What’s the last movie you watched and why did you choose to watch it?
It was called Breakers and it was on late at night when my family had gone to bed and I watched it because there wasn’t anything else on and I couldn’t be bothered to go upstairs and get my book. (I really really wish I had made the effort to get the book.)
A penguin knocks on your door and is wearing a sombrero. What does he say and why is he there?
“I bet you’re wondering how I knocked on your door, why I am wearing a sombrero and how I can speak aren’t you? Well, if you tell me who the killer is in Fear in the Lakes, I’ll answer your questions.”
Do you believe things happen for a reason?
Life is very much about what you make of it. If you have a positive attitude, good things are more likely to happen to you than if you have a negative one.
If you could ask your pet three questions, what would they be?
These but only if said in a mushy and patronising way.
Who’s a good boy?
Are you a good boy?
You’re a good boy, aren’t you?
Which of your personality traits has been most useful and why?
I am a workaholic and this really helps me balance writing with my day job and family life.
What’s your favorite place to visit in your country and why?
Home, because there’s nowhere better.
Describe the perfect solo date you’d take yourself on … where, time of day, weather, place, etc
It’d be a sunny day, I’d be at a quiet country pub which served great but simple food. I’d be sitting in the beer garden with a good book and the sun on my back.
It was great to learn more about you Graham. Thanks much for being a part of MTA. –Camilla
Detective Beth Young traced the body in her mind… His skull wasn’t harmed and neither was his spine… as if someone wanted him to survive only to experience the utmost suffering.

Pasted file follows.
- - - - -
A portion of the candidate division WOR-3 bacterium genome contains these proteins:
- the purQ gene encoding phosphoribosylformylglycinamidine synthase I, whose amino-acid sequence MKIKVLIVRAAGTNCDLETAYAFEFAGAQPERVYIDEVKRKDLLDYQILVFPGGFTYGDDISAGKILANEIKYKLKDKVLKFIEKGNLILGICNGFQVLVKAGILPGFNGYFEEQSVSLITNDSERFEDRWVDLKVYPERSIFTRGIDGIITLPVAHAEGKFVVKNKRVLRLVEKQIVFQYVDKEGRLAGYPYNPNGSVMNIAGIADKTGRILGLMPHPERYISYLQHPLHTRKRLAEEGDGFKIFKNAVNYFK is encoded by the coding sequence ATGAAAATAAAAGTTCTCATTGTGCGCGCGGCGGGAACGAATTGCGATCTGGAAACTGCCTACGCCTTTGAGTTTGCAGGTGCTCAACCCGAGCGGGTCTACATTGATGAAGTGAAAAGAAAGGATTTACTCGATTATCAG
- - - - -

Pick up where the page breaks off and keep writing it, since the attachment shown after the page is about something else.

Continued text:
When Laura Sinclair arrives home, she is horrified to discover her sweet, kind, husband James close to death. But this is no robbery gone wrong. There are over 200 breaks to his bones, each apparently applied carefully, symmetrically, methodically…
Laura insists that James is a man with no enemies. But how much does she know about her husband? And what secrets are hidden in the email account she discovers, filled with cryptic messages?
When two bodies are then pulled from Lake Windermere exhibiting similar injuries – it becomes clear that the killer they are calling the Sculptor is on a mission.
But Detective Beth Young is too. She knows that if she can work out the secrets of James’s past, she has a chance of locating The Sculptor’s next victim… and maybe the killer too.
More about Graham:
Graham Smith is a time served joiner who has built bridges, houses, dug drains and slated roofs to make ends meet. Since Christmas 2000, he has been manager of a busy hotel and wedding venue near Gretna Green, Scotland.
He is an internationally best-selling Kindle author and has six books featuring DI Harry Evans and the Cumbrian Major Crimes Team, and three novels, featuring Utah doorman, Jake Boulder. His latest series features DC Beth Young and after the first in the series, Death in the Lakes, was released to critical acclaim, Fear in the Lakes was highly anticipated before its July release.
An avid fan of crime fiction since being given one of Enid Blyton’s Famous Five books at the age of eight, he has also been a regular reviewer and interviewer for the well-respected website Crimesquad.com since 2009.
Graham is the founder of Crime and Publishment, a weekend of crime-writing classes which includes the chance for attendees to pitch their novels to agents and publishers. Since the first weekend in 2013, ten attendees have gone on to sign publishing contracts.
Where to find the book:
Fear in the Lakes – https://geni.us/B07RFRDCT7Cover
Connect with Graham: